Software developed locally in the US vs that which is shipped off to India ? Congress critters trying to change legislation on H1B? Am I trolling ? They're both quotas, one on workers and the other on software (their product).

How exactly is demanding American workers be given preferential treatment for IT jobs different from a market in a country putting a quota on foreign software?

Neither one of those is right, but some people in those countries want both to happen. Having said that, this could be the shot in the arm that the Chinese need to boost their own development of software. Just hope that it won't become an inefficient beast due to lack of competition from outside their own country.

Both are right. (0)

Anonymous Coward | more than 10 years ago | (#8420160)

China restricting Microsoft and America lowering
the the H1-B quota are both right. We can
talk "free trade" all we want; but countries
must protect their workers and economy or risk
becoming a colony to foreign powers. Some trade
is a good thing; but the opening of the service
sector in America to unfettered foreign competiton
is a mistake. Programmers have been subject to
this since the internet and H1-B expansion in
the 1990s. Now that financial people, reporters,
teachers, etc. are threatened with losing their
60K/year job to Randeep Igoturjob, "free trade"
isn't looking so good in the suburbs. It was
okay when Elmer McMinimumwage lost his job making
clothes. It's not all right now. It is a wise
and reasonable policy to lower immigration and
tax imports and exports.

Hmm -- where do Linux and *BSD fit? (2, Insightful)

Anonymous Coward | more than 10 years ago | (#8419988)

It is pretty hard to pin a country on Linux (or *BSD) these days. They are pretty much children of the world (including China). I wonder if the Chinese Goverment will take this into consideration when establishing its quotas...

Re:Hmm -- where do Linux and *BSD fit? (0)

Anonymous Coward | more than 10 years ago | (#8420082)

I heard that the Chinese will be using MSG.

Is that possible? (1)

xanthines-R-yummy (635710) | more than 10 years ago | (#8419989)

So are there enough Chinese programs to fill 70% of a computer? Does that mean 70% by total number of programs? Or is it by megabytes? Or lines of code?

No, I didn't RTFA, because for some reason, the site doesn't load. *cough!* slashdotted! *cough!* *cough!*

Obligatory Star Wars Quote (0, Redundant)

Prince Vegeta SSJ4 (718736) | more than 10 years ago | (#8419992)

Begun, The Trade Wars Have.

While they may have good intentions.. (4, Insightful)

leerpm (570963) | more than 10 years ago | (#8420002)

This will just backfire on them. Irregardless of whether this is designed to reduce Microsoft's monopoly, a quota that restricts the use of ALL foreign software is going to have a negative impact on China's ability to advance their economy.

It will help local software companies, but there will probably be no net gain to the nation as a whole. When you restrict the ability for domestic companies to use foreign software (especially when it is the best tool for the job) you are handicapping economic growth.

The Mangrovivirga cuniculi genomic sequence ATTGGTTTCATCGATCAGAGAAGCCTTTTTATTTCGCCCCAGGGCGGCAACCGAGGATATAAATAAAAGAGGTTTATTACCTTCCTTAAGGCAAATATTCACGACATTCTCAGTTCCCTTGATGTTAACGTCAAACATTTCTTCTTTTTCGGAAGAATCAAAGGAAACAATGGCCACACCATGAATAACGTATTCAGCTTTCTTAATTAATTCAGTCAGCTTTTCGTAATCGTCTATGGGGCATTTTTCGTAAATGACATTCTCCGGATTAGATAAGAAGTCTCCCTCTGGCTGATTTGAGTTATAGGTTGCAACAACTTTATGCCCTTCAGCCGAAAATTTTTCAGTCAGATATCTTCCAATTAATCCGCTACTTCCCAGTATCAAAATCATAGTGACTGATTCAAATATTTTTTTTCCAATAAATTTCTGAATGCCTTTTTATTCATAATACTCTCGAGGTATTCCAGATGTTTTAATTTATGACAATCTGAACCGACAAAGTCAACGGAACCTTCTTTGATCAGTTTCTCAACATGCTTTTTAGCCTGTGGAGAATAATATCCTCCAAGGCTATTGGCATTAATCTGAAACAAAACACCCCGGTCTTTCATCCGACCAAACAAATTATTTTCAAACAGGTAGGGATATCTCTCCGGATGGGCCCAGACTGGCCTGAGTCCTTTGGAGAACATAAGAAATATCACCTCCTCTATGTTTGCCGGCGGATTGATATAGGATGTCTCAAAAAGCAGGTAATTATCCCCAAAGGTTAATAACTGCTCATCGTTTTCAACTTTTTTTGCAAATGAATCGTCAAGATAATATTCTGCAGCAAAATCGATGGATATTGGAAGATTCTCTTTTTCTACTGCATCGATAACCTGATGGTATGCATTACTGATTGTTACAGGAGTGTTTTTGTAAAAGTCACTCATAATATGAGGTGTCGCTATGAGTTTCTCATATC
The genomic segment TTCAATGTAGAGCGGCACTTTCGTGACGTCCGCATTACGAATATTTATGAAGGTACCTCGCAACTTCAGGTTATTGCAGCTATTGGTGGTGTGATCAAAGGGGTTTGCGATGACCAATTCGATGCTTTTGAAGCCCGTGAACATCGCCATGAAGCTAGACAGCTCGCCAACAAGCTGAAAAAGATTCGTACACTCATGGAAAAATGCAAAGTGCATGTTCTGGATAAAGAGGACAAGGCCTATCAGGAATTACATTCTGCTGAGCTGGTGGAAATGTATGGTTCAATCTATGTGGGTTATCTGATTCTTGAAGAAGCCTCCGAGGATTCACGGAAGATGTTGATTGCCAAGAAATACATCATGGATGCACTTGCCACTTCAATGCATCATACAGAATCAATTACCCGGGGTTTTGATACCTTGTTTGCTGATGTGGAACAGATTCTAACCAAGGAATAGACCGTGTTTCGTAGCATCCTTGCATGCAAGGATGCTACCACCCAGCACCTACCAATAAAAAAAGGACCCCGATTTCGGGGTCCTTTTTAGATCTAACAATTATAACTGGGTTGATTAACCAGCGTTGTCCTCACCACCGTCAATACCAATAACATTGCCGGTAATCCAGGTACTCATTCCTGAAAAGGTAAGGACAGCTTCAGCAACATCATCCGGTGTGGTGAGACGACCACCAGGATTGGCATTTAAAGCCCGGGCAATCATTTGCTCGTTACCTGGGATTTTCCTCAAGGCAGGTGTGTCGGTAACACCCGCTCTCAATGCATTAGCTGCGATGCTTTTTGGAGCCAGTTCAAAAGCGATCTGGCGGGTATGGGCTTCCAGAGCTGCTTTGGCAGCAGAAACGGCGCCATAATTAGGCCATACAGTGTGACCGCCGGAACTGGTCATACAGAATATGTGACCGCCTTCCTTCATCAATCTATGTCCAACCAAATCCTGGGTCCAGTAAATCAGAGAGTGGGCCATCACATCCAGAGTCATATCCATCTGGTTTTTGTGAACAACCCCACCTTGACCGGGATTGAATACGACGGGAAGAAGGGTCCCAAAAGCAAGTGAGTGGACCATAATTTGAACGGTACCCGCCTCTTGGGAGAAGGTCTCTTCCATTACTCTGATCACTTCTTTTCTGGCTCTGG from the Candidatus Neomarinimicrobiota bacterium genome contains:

Uh, NO. (2, Insightful)

Svartalf (2997) | more than 10 years ago | (#8420131)

If they're importing stuff, their economy suffers if they're not exporting more than they're importing. Currently this is the case with things, but to say that you're handicapping economic growth by not importing things, implies you know very little about how economics works.

Excellent News! (5, Interesting)

Open $ource Advocate (754298) | more than 10 years ago | (#8420003)

Quoted from the article:

"I believe the era of exorbitant profit for software should end," said Li, the science ministry's deputy director in charge of new technology. "Basic software services should be cheap, just like water, electricity and gas."

This is great news for Open Source, whose goal is to make software cheap and affordable for everybody. Microsoft has been making exorbitant profits from their products for way too long, and I'm glad that China is embracing the new way of Open Source where software is a basic social right of all citizens.

This move isn't solely in support of Linux, because China wants its own software industry to have a chance to grow and flourish before Microsoft gains total dominance there. Once the Chinese software industry has grown, the largest software companies there can be socialized and given to the People of China.

Re:Excellent News! (1)

SphynxSR (584774) | more than 10 years ago | (#8420090)

How do you figure the companies will become socialized and given back to the people of china. If it is linux then it should be given back to the people of the world. Also with more money coming into the country, so is more and more Italian sports cars. And lets face it an Italian sports is socialism at its best.

Good for the Chinese! (0, Insightful)

Anonymous Coward | more than 10 years ago | (#8420005)

Doesn't China remind you of a budding United States?
Oh sure China has some problems but do did the USA. Do i need to mention slavery?

I really do hope the Chinese make the world into a better place. The laws they make benefit their own people! How revolutionary.

While the USA gives jobs away for a fast buck.

go figure. who is more corrupt?

Re:Good for the Chinese! (1)

leerpm (570963) | more than 10 years ago | (#8420053)

Doesn't China remind you of a budding United States?

No, the US has been a democracy since day one. China is one of the few remaining Communist regimes in the world.

Re:Good for the Chinese! (1)